Yegor Dyachkov: A Passion for Playingby Lucie Renaud
/ February 1, 2001
Twenty-six-year-old cellist Yegor Dyachkov seems headed for a brilliant international career. Last year he garnered both the first Artist of the Year Award, jointly presented by CBC and the Toronto Women’s Musical Club, and the Young Canadian Musician Award, worth $15,000, offered by the foundation of the same name. A well-known soloist as well as a dedicated chamber musician, he has managed to perform, record, and tour with the Arthur Leblanc Quartet while coping with the demands of private life. He brings to his work exceptional powers of expression and maturity. La Scena Musicale was able to catch him for an interview between two tours.
Dyachkov comes from a musical family—his mother is a pianist, his father a violist. As a youngster in Moscow, where he was born, he tried both the piano and violin. At eight, he still hadn’t found the right instrument. His dream was to work in a zoo, so his mother resorted to some gentle trickery by encouraging him to try the cello, assuring him that it was the animals’ favourite instrument. He did—and the young Yegor at last discovered an outlet for his enormous musical sensitivity.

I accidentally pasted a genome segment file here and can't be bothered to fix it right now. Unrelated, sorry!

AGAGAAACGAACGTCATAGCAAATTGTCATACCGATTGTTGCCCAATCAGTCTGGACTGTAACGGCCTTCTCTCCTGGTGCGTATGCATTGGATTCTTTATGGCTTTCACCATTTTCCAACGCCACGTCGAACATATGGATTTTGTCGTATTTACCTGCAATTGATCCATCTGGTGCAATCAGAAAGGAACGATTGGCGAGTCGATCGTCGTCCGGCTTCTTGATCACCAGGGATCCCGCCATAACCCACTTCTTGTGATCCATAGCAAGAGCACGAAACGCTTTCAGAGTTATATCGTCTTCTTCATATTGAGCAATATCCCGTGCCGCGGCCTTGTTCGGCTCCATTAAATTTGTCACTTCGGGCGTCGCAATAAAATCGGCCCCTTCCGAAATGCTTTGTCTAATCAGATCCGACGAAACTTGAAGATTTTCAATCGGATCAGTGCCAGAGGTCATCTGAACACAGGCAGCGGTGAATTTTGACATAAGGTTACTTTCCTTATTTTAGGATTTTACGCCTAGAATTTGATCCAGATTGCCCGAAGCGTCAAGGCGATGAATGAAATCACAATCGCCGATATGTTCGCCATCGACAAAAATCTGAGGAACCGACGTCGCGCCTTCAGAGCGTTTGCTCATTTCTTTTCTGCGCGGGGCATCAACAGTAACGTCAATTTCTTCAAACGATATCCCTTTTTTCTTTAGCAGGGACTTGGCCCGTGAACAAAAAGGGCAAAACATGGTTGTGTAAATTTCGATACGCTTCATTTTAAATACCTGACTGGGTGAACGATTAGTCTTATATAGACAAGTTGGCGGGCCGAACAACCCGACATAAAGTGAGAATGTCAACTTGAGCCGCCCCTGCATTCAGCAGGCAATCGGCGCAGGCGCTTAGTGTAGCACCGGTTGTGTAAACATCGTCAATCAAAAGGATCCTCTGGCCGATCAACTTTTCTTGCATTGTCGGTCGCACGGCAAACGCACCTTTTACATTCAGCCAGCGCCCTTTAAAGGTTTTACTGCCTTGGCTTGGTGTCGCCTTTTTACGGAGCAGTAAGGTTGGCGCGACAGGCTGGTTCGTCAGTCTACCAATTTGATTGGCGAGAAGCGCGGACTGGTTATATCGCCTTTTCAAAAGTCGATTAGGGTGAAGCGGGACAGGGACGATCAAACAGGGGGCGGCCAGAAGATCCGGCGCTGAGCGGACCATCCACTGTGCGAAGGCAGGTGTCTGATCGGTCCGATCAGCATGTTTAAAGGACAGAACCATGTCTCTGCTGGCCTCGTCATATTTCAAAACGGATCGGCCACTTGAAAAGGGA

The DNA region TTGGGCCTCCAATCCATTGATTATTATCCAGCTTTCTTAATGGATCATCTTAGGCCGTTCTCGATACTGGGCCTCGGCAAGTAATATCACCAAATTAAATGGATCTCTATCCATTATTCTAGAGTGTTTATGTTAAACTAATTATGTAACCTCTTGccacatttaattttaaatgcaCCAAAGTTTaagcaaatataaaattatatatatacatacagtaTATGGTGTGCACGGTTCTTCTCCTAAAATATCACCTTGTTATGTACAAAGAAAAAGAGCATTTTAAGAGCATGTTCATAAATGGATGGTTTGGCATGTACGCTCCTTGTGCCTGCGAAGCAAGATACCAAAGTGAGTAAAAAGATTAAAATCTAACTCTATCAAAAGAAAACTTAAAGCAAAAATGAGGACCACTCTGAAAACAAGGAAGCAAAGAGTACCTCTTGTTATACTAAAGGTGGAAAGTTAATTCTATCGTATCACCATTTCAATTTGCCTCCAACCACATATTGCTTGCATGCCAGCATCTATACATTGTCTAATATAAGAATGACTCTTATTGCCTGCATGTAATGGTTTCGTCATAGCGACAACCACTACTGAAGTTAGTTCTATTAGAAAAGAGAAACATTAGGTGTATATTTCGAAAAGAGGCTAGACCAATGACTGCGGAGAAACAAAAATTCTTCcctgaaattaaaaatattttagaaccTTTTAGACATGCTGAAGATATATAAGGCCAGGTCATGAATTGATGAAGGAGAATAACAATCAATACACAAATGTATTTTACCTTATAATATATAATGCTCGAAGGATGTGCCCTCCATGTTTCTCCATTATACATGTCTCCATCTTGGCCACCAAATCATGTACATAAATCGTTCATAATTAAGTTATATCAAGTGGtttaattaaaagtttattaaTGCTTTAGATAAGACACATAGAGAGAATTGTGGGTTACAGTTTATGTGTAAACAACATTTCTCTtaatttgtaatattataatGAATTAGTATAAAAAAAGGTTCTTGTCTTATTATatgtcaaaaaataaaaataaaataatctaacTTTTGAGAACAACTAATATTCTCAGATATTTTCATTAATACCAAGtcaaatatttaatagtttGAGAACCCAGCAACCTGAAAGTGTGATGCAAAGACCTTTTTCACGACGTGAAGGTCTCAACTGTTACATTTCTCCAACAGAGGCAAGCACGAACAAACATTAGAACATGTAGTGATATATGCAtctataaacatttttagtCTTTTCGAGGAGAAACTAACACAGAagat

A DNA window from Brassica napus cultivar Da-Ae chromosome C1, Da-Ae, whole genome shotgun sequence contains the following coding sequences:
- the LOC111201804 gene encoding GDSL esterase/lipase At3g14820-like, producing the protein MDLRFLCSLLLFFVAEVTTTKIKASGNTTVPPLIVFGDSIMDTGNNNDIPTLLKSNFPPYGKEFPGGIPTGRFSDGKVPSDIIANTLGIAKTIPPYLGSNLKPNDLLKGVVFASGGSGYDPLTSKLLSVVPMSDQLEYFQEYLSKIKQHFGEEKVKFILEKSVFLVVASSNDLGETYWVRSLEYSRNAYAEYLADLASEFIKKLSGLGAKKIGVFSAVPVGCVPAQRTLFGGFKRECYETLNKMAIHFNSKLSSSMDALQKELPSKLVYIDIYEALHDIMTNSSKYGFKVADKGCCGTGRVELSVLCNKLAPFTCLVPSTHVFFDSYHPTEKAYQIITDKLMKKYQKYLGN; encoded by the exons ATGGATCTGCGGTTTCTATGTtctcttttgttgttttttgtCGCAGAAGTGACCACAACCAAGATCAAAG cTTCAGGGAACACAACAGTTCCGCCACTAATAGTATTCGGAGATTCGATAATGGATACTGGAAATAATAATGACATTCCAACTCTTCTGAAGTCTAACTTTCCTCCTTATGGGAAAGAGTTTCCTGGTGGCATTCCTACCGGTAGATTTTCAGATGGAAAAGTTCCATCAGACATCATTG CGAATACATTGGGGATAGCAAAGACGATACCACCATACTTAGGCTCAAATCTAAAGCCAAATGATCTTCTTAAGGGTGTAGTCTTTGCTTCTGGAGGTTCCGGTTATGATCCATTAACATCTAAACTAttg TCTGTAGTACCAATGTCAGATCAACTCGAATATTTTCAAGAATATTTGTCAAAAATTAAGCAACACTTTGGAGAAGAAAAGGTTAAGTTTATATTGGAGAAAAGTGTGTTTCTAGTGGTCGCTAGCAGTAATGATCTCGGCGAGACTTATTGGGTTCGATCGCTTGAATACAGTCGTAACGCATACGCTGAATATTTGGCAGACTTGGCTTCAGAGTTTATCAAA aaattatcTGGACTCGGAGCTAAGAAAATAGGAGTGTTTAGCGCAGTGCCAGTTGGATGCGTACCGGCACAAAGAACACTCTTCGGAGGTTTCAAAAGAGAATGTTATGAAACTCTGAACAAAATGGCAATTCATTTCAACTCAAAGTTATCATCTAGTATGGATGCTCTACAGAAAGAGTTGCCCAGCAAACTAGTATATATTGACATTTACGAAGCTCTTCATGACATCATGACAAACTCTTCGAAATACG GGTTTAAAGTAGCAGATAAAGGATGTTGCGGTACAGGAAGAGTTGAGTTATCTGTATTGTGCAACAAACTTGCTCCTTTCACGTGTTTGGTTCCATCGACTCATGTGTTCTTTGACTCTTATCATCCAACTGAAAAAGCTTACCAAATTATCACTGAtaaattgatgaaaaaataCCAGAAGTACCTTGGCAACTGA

Dyachkov studied at the Moscow Conservatory, where discipline was extremely severe and competition ferocious. He has mixed feelings about this period of his life: "The environment got to be pretty unhealthy. If I’d stayed two more years, I think the system might have crushed all my individual creativity."But his family left Moscow and, after moving around for a few months, in 1988 finally immigrated to Montreal. There Dyachkov studied with Yuli Turovsky. In 1998 he completed a further degree in Cologne, where he studied with Boris Pergamenschikow, originally of St. Petersburg. "He taught me an enormous number of essential things that improved my level of performance."At the suggestion that he is a child of the Russian school, Dyachkov says he’s more the product of a transposed Russian school. "Pergamenschikow was probably more influenced by a European approach and was almost German in his thinking,"he explains.
Cellists shouldn’t be on a pedestal